In 1969, art historian Roy Strong identified Larkin with the artist formerly known as the "Curtain Master" based on Larkin's patronage by the Earl of Dorset.[11] The works of the Curtain Master are characterized by identically draped, silk-fringed curtains framing the sitter, rendered in various colours, and one of several carpets on the floor.[12] The attribution to Larkin is supported by later technical analysis comparing these portraits to the documented portrait of Lord Herbert at Charlecote Park, although various hands are identified in the backgrounds of the full-length portraits, indicating that Larkin employed assistants in his workshop or studio to paint these repetitive details, a common practice at the time.[13]

Critical assessment

Larkin's work marks the last stage in a tradition of English portraiture traceable from the later work of Hans Holbein the Younger through Nicholas Hilliard in which the sitter is painted in flat, lightly modelled fashion, surrounded by meticulously rendered wardrobe and props, with each detail of lace, embroidery, and gilding carefully delineated.[14][15] Writing in 1960, Sir David Piper said of the paintings now in the Suffolk collection and their ilk "Artistically, they are a dead end, but they have a strange and fascinating splendour."[16] The deaths of Hilliard, Larkin, and fellow-portraitist Robert Peake the Elder in 1619 mark the end of this insular tradition in British art.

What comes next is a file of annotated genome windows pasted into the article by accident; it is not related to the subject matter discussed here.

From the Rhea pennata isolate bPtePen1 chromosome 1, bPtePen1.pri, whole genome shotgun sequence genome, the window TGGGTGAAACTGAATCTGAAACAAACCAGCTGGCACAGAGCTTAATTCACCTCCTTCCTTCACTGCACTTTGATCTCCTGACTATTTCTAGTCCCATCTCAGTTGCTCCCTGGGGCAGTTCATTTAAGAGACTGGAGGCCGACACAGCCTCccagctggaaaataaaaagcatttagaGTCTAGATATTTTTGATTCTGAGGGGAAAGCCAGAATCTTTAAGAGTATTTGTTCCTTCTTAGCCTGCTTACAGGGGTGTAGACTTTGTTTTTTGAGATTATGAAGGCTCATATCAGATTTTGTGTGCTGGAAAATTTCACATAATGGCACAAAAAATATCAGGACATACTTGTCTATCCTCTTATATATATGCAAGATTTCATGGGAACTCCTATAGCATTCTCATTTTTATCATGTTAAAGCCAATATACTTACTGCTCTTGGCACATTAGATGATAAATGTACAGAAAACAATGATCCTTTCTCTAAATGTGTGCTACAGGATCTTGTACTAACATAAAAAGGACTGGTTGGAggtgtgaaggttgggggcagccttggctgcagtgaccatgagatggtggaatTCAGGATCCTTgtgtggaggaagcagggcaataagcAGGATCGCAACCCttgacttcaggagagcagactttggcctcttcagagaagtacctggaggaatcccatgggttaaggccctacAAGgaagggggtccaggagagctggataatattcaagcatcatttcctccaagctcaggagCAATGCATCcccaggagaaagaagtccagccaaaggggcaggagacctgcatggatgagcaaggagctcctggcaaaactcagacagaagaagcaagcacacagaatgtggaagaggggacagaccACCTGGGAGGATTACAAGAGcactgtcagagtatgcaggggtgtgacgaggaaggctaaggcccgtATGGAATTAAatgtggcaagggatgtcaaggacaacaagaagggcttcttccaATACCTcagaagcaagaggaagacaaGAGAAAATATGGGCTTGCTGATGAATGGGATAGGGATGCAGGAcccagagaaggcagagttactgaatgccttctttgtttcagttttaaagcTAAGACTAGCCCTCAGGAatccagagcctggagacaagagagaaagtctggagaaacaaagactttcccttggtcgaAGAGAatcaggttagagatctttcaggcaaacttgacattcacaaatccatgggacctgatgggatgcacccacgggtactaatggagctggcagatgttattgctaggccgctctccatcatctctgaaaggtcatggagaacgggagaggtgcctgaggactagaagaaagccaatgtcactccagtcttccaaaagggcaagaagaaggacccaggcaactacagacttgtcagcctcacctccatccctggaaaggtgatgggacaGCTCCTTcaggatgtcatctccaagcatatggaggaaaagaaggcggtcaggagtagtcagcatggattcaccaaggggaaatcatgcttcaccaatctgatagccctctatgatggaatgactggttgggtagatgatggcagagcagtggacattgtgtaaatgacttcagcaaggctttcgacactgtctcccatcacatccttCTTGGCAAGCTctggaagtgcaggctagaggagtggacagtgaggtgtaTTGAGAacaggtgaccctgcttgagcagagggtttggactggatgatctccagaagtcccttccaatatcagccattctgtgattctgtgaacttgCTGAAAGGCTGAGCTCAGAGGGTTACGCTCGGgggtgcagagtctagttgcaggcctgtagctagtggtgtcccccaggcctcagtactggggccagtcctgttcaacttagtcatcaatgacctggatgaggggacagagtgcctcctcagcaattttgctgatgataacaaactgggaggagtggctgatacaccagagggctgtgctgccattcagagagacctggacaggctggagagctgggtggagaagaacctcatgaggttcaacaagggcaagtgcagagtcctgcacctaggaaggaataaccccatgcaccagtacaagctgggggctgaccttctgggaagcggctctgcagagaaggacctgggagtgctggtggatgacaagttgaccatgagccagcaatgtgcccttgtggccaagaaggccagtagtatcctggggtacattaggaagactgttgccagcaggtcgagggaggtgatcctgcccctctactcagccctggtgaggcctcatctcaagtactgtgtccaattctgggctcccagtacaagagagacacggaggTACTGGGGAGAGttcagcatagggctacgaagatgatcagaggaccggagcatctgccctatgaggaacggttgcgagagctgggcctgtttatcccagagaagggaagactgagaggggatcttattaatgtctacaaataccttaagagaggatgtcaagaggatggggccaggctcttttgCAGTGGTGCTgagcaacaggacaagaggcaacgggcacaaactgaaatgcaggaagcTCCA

External links


  1. An added inscription on this painting misidentifies the sitter as Edward Sackville, Richard's younger brother, later 4th Earl of Dorset. See Hearn, Dynasties, p. 198–199
  2. Strong 1993, p. 66
  3. 3.0 3.1 3.2 Hearn, p. 196
  4. Edmond, Hilliard & Oliver, 170.
  5. Strong 1993 p. 74
  6. Edmond, "New Light on Jacobean Painters", 74.
  7. Thomas Lucy III (d. 1640) was the grandson of the Sir Thomas Lucy (1532–1600) who is associated with the young Shakespeare; he inherited Charlecote Park on the death of his father in 1606. Lees-Milne (1952), p. 352
  8. The portrait of Sir Thomas Lucy III, misidentified as his grandfather, can be seen here
  9. Lees-Milne (1952).
  10. Strong 1969, p. 313
  11. Strong 1993, p. 70; see also Strong 1969
  12. Strong 1969 and 1993
  13. Hearn, p. 198
  14. Hearn, p. 196–199
  15. Strong 1993
  16. Quoted in Strong, 1993, p. 74
  17. Your Paintings


  • Edmond, Mary. Hilliard and Oliver: The Lives and Works of Two Great Miniaturists. London: Robert Hale, 1983. ISBN 0-7090-0927-5.
  • Edmond, Mary. "New Light on Jacobean Painters". The Burlington Magazine, Vol. 118, No. 875 (February 1976): 74–83.
  • Hearn, Karen, ed. Dynasties: Painting in Tudor and Jacobean England 1530–1630. New York: Rizzoli, 1995. ISBN 0-8478-1940-X.
  • Lees-Milne, James, "Two Portraits at Charlecote Park by William Larkin", The Burlington Magazine, Vol. 94, No. 597 (Dec., 1952), pp. 352 & 354–356, JSTOR, retrieved 20 January 2008
  • Ribeiro, Aileen: Fashion and Fiction: Dress in Art and Literature in Stuart England, Yale, 2005, ISBN 0-300-10999-7
  • Strong, Roy. The English Icon: Elizabethan and Jacobean portraiture. London: Paul Mellon Foundation for British Art; New York: Pantheon Books, 1969 (Strong 1969)
  • Strong, Roy: "The Surface of Reality: William Larkin", FMR No. 61, April 1993, Franco Maria Ricci Int., New York, ISSN 0747-6388. (Strong 1993)